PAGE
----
Hockey Invented In England ... Not Canada
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07-29-2014, 08:19 AM
Join Date: Apr 2007
Originally Posted by
Seems to me you need to define what you mean by hockey. Also, if you want to draw the line at shinny,
it would ignore the question of where shinny came from.
This is why drawing a line and saying "only things on this side are hockey" because it shuts out those things that led up to that point.
Not at all. Shinty coming from Scotland to Nova Scotia (New Scotland) isn't exactly a stretch for me, nor is its proliferation toward Quebec/Ontario. But see, shinty would be in the same boat as hurley, bandy, etc: transplanted games that would provide some of the basic equipment and some of the basic framework in terms of stick/ball game basics. Shinny, however, may represent the branching out of one of those transplanted games (shinty) and development in the direction of what we now call hockey (i.e. not field hockey, nor "Russian" hockey, nor "hockey on the ice", which seems similar mostly in name; not so much in execution, etc).
Again, once you attempt to find a link back on the other side, I suspect you end up forced to give equal credit to
British stick/ball game that was ever played on ice, and you might as well stop the search anyway. They can't all be "legitimate parents" of one game. Since shinty is believed to be derived from hurling (rules from the two have even been meshed in our times to allow matches between Ireland and Scotland, it would seem), we can even start tracing a (postulated) genetic lineage:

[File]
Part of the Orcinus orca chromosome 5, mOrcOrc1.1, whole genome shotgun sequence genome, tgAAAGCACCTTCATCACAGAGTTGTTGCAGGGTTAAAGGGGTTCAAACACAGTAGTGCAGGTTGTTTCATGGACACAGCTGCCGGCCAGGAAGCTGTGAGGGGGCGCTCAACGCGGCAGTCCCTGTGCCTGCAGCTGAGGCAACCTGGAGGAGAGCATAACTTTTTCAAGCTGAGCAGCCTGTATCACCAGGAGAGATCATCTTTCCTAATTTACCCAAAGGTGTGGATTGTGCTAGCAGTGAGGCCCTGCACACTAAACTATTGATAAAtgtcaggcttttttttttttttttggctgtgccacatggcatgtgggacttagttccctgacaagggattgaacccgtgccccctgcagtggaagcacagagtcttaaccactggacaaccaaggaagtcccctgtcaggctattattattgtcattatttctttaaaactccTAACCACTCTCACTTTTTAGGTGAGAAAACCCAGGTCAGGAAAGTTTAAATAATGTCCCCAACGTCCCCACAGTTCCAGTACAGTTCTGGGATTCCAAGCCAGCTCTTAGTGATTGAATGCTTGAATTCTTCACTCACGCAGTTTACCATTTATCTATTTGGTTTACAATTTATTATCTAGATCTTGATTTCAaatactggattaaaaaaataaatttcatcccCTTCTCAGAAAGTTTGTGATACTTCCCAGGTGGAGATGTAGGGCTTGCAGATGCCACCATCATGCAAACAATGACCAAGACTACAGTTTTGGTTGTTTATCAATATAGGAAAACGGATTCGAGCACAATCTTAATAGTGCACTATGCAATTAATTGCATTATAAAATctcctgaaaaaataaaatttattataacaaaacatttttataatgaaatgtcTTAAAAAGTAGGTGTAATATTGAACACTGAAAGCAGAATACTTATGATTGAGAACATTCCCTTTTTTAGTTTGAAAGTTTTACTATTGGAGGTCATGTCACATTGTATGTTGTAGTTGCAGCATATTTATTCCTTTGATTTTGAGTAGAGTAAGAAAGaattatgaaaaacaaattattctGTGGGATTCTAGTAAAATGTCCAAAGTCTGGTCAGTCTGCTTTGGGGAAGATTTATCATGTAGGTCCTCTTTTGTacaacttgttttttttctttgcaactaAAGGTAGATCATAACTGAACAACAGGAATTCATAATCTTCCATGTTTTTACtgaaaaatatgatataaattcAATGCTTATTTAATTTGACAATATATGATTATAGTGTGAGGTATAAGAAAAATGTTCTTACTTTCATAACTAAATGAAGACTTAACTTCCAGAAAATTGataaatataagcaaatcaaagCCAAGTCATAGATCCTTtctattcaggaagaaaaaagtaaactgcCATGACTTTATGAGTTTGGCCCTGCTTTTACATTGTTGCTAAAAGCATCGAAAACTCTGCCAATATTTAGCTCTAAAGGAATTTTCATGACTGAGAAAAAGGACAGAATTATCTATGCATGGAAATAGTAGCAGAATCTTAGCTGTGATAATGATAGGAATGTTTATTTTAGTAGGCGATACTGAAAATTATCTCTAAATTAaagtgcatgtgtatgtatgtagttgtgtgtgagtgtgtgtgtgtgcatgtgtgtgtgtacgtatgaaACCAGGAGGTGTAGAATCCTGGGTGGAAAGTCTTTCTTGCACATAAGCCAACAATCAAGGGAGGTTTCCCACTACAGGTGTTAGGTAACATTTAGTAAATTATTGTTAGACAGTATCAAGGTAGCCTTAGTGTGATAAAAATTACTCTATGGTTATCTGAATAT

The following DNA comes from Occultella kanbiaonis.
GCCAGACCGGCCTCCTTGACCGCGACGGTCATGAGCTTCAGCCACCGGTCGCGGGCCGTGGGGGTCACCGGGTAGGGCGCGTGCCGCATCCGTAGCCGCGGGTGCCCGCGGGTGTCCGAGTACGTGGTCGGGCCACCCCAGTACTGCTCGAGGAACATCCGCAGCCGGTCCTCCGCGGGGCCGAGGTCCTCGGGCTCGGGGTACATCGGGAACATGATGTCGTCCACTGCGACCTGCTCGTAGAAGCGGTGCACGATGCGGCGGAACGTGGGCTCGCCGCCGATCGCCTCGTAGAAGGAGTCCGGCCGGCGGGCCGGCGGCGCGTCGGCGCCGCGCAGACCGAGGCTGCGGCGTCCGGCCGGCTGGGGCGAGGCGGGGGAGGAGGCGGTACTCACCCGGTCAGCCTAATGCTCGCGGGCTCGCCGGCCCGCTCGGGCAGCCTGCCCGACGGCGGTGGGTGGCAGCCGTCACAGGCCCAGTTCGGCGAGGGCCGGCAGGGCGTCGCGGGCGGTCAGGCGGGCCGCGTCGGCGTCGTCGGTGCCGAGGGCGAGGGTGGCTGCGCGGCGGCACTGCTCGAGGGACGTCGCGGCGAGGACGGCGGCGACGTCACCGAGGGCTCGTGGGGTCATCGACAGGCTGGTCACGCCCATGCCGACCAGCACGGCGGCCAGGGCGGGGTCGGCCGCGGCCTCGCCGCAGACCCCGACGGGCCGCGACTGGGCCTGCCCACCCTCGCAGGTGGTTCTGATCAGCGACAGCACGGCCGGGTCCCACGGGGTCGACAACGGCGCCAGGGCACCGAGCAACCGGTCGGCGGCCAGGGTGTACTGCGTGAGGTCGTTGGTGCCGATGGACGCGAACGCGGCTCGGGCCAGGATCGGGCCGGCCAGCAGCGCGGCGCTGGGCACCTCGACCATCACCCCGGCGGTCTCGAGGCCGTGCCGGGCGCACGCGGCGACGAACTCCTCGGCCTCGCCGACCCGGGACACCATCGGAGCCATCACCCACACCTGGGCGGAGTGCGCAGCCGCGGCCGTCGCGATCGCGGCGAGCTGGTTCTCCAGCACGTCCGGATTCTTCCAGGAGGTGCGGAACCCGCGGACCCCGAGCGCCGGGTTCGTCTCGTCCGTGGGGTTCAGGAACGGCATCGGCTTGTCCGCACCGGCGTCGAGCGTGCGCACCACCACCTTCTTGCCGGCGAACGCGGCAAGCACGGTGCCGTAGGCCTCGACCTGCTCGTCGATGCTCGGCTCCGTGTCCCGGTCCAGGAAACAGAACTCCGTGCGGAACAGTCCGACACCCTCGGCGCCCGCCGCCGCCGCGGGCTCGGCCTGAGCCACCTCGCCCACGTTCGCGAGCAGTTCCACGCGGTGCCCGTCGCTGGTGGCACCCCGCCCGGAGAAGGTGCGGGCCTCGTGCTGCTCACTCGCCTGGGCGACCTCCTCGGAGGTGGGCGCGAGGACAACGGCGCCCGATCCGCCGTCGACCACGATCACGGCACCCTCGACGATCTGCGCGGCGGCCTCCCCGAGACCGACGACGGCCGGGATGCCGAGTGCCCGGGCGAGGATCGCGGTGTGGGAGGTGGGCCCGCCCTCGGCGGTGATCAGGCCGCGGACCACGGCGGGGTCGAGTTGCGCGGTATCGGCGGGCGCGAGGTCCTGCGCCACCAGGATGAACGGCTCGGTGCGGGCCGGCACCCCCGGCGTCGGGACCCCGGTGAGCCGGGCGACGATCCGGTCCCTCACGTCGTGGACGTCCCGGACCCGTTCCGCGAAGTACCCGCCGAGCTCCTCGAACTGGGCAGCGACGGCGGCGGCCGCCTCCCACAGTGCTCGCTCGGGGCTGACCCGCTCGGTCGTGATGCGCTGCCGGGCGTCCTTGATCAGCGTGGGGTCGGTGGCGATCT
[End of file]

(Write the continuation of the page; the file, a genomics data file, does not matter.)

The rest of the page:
hurling -> shinty -> shinny -> "hockey"
(hurling/field hockey/bandy) -> shinty -> shinny -> hockey
(hurling/field hockey/bandy/shinty) -> shinny -> hockey
Either way... if the tie was established between shinty and shinny, that would be significant given the readily apparent ties between shinny and hockey. I think it's significant that, of all the older stick/ball games we're talking about, shinny (informal or even "pick up" hockey) is the one that hasn't been absorbed into history over here. Lots of talk about what the English, Irish, or Russians may have contributed in the past, but I think it might be time to give the (transplanted) Scotsman a bit more airtime.
Finally coming back to your first sentence, I suppose I'd start by defining hockey as NOT hurling, field hockey, bandy, or even shinty - all being their own distinct and specific games whose lineage can be traced farther back than necessary here, imo. Shinny as an informal, loosely structured "melting pot" of them all or "primordial ooze" from which hockey would emerge makes a lot more sense to me now.
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